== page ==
Porchetta Fredolonchini

Schwein -

Porchetta Fredolonchini

Recipe Facts

Difficulty level:
medium ◉◉◉◎◎

Quantity for:
Risotto for 4 people, 1 porchetta makes about 12 thick slices

Preparation time:
⧗ individual

Grilling time:
⧗ individual

Grill(s) & Equipment:
• Grill, kitchen twine, pot


• 1 pork belly, approx. 2 kg
• 500 g mushrooms
• 1 medium onion
• 1 small bunch of parsley
• 5–7 tbsp medium-hot mustard
(Amount according to taste)
• 3 sprigs of thyme
• 2 cloves of garlic
• 1 tsp Pul Biber
• ½ tsp cumin
• Pepper
• Salt

Risotto ingredients :
• 300 g risotto rice
• 1 l chicken broth
• 250 ml white wine
• 1 medium shallot
• 75 g Parmesan or Grana Padano
• 30g butter
• ½ bell pepper
• 3 mushrooms
• Salt
• Pepper

Accessories are available in the FIRE&FOOD Shop!


 We start with the mis-en-place for the filling: cut the mushrooms into slices and the onions into brunoise (1-2 mm cubes), chop the parsley and garlic. Pluck and chop the thyme. Now fry the mushrooms until crispy, lower the temperature and add the onions. Finally, add the parsley. Set aside.

Butter the pork belly to get a particularly large piece. Sprinkle with the chopped garlic and thyme, season with a little salt, pepper, ground cumin and pul biber. Then spread the mustard on top and then distribute the mushroom mixture evenly over the meat. Now roll up this wonderful combination of ingredients that get along well and tie it with kitchen string.

Onto the grill. This has been set to 170 °C and the rolled roast should cook at this temperature until it reaches a core temperature of 77 °C. If you have a skewer, skewer the rolled roast and rotate it. If you don't have one, you can simply place the porchetta in the indirect zone of the grill and continue to roll it regularly. The rind should really crack. Then take it out and let it rest for a few minutes. Cut it open with a serrated knife.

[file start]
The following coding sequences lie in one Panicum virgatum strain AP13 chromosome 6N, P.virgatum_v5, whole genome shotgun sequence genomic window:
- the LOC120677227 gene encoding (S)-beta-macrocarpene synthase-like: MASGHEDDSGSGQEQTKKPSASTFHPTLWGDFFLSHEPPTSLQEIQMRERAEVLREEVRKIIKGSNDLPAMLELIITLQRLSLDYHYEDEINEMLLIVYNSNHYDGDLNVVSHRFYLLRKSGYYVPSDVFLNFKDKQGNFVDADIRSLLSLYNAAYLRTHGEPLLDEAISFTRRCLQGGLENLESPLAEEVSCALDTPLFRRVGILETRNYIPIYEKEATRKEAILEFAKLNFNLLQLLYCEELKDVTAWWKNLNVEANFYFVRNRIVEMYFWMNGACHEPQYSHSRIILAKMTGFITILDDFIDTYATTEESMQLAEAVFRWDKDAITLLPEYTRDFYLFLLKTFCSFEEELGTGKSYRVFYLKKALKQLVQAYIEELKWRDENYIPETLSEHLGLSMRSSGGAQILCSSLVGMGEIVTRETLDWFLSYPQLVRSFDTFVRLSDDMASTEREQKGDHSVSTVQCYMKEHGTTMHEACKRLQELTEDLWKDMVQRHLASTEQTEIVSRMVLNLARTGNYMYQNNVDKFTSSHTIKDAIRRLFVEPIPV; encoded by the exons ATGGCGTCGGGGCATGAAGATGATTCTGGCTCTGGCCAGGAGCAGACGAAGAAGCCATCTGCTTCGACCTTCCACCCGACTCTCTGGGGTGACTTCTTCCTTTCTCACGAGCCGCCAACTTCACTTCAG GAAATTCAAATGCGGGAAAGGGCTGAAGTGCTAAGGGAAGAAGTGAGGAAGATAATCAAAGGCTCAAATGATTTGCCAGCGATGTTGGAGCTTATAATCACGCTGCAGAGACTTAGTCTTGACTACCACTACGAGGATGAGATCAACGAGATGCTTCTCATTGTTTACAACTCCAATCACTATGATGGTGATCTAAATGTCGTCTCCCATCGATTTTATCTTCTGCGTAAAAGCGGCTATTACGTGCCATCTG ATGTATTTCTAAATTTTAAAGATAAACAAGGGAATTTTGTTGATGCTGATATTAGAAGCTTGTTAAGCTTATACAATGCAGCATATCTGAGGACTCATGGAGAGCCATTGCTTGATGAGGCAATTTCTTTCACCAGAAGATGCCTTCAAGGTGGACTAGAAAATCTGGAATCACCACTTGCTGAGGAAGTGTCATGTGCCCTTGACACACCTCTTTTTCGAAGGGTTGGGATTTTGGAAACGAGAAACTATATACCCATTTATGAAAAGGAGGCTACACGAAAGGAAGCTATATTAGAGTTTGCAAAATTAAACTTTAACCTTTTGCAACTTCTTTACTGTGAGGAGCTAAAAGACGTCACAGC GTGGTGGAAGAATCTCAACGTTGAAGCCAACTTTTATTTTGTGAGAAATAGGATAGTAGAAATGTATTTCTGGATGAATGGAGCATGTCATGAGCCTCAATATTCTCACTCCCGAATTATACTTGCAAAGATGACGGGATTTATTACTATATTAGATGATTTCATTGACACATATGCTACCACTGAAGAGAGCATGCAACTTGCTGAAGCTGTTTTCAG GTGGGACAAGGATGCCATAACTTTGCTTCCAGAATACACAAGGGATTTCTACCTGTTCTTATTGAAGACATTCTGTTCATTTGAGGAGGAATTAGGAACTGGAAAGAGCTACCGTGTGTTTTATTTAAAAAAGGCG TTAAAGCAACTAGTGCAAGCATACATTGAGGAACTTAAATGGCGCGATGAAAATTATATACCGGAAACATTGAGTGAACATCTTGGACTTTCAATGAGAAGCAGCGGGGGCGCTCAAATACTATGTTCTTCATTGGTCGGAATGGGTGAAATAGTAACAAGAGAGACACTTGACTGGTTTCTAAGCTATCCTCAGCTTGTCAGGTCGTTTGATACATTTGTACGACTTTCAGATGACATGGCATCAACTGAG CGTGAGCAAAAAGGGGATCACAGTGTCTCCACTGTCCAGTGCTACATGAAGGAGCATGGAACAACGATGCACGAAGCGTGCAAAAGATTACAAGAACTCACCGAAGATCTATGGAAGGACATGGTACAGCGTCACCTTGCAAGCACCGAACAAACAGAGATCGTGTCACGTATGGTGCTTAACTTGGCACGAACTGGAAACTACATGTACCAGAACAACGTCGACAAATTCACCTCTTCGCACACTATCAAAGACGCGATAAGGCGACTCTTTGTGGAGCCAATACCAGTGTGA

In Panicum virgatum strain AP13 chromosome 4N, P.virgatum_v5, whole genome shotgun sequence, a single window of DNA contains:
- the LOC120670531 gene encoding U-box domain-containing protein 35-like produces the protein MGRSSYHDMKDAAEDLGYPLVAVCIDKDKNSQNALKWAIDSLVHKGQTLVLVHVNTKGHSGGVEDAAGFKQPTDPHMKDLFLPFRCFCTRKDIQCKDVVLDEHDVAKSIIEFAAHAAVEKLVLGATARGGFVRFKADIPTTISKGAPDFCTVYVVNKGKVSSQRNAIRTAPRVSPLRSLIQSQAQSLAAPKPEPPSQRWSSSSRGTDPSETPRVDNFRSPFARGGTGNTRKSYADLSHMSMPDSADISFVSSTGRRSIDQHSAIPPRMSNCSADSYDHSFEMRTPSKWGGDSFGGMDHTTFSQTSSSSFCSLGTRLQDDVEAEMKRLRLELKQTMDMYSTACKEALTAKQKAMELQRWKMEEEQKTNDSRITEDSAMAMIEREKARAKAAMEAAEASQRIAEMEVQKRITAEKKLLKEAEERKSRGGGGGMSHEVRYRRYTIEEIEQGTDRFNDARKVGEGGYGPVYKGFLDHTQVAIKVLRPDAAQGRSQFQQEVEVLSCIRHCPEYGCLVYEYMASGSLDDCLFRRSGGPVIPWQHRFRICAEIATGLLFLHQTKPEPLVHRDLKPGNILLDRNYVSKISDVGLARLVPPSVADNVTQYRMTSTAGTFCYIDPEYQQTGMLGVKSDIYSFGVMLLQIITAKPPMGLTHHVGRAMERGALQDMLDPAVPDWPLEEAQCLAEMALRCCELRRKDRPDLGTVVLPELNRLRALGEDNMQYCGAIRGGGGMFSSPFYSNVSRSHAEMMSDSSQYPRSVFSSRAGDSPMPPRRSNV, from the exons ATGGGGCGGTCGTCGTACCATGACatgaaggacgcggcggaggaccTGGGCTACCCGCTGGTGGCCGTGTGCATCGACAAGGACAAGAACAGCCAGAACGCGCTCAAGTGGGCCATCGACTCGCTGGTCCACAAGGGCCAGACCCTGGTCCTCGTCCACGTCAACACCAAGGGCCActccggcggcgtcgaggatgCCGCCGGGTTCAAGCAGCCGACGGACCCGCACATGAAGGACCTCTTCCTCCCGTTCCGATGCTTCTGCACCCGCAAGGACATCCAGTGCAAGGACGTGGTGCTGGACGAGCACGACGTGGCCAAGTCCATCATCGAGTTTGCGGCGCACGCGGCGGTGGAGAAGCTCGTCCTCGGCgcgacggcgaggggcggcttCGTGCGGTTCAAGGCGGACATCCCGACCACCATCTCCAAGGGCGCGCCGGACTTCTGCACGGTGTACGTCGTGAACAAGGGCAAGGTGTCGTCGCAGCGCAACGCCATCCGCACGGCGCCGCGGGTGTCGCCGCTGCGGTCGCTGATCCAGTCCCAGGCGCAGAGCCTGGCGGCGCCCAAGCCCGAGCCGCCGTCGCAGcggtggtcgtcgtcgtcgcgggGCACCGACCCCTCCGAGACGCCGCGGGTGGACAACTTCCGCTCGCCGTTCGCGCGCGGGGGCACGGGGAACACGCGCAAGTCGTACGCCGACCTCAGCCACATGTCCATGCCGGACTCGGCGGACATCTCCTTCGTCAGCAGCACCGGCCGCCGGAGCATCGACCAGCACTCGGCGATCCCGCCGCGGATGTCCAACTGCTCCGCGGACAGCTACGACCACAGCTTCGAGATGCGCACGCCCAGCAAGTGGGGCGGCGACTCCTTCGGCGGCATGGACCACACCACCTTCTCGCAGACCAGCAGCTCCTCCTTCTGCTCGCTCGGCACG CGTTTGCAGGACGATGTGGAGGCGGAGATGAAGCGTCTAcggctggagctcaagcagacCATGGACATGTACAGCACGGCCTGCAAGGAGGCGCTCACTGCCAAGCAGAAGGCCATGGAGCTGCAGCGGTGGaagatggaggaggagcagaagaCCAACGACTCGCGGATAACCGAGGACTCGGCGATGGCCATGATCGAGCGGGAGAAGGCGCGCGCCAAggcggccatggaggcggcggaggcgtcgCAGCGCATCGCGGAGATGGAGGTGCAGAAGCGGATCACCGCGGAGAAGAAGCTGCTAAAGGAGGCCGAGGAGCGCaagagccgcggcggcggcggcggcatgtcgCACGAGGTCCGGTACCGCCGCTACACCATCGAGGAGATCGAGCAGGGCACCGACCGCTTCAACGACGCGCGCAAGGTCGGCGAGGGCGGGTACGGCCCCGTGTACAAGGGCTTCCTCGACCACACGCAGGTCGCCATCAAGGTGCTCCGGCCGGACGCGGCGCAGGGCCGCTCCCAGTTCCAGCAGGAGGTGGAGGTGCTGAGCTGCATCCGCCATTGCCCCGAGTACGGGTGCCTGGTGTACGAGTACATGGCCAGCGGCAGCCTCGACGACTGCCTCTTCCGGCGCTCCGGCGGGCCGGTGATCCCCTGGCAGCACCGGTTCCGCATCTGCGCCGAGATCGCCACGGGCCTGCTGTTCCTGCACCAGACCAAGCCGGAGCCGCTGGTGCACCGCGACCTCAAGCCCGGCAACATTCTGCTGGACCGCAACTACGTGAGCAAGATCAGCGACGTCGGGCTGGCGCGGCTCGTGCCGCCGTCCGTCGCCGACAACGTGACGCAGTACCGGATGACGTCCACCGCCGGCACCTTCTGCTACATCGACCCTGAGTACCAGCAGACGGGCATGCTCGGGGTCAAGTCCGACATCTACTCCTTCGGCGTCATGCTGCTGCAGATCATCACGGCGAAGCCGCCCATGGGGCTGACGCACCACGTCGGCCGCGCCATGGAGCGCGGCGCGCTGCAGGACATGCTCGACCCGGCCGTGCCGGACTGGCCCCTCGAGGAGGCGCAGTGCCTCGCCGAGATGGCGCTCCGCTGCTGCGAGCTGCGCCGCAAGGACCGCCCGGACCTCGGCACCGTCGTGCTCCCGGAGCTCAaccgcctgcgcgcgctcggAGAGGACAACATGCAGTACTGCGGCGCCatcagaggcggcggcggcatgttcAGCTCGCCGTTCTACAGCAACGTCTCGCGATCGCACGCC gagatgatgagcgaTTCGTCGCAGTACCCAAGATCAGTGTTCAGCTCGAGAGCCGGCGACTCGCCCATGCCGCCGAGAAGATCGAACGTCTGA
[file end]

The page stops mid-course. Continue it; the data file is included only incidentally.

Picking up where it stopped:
Simply cook the risotto until it is wonderfully creamy. Do not wash the Arborio rice. We need the starch around the grains for the great creaminess. Cut the shallots, peppers and mushrooms into very small cubes. Keep the chicken stock warm.

Add a little oil to the pan and fry the rice gently - but without letting it take on any colour. Briefly sauté the shallot cubes. Just before the fire, add the peppers and mushrooms. Then deglaze with the white wine and cook until dry, so that the alcohol evaporates and the acid stays nice and in. Now add the hot(!) stock, ladle by ladle. Always add enough liquid so that the rice is well covered with liquid. Don't make the stock too strong, because the Parmesan will add saltiness.

Stir constantly and gently at a temperature below boiling point until the rice absorbs the liquid. If you want a little "mojo" in the risotto, keep stirring in the same direction. This takes about 30-35 minutes. If the rice is still too grainy, heat up the stock again or just continue with hot water if there is no stock left. At the end of the cooking time, add the grated Parmesan and finish with a little butter. Season to taste with salt and pepper.

Freddy's tip: The perfect cooking point for risotto is something you have to "feel" with your tongue and it's up to each individual. In recent years, everything has been cooked more and more "al dente", to the point where even undercooked rice with a noticeable hard core has been touted as the "ultimate experience". In my opinion, risotto has to "smack your lips". It shouldn't be overcooked, but still cooked through with a mouthfeel that allows you to still recognize the individual grains. Then the starch in the rice is fully utilized and gives the risotto its incredibly great consistency.

Recipe by Freddy Boetzelen

The man behind the coals: Frederik, or Freddy for short, is a trained chef and professional BBQer and lives in the Allgäu region. The self-confessed globetrotter draws inspiration from the world's most diverse treasure troves for his culinary creations.

Recipe from FIRE&FOOD Magazine 02/2023

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